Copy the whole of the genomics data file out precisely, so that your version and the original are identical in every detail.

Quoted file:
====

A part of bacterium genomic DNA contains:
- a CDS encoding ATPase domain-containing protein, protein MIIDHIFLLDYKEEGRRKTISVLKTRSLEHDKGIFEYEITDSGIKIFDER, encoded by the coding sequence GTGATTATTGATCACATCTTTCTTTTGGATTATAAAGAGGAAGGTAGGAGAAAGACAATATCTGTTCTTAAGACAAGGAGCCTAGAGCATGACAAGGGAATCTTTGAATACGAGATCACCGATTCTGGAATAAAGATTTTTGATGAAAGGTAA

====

A part of bacterium genomic DNA contains:
- a CDS encoding ATPase domain-containing protein, protein MIIDHIFLLDYKEEGRRKTISVLKTRSLEHDKGIFEYEITDSGIKIFDER, encoded by the coding sequence GTGATTATTGATCACATCTTTCTTTTGGATTATAAAGAGGAAGGTAGGAGAAAGACAATATCTGTTCTTAAGACAAGGAGCCTAGAGCATGACAAGGGAATCTTTGAATACGAGATCACCGATTCTGGAATAAAGATTTTTGATGAAAGGTAA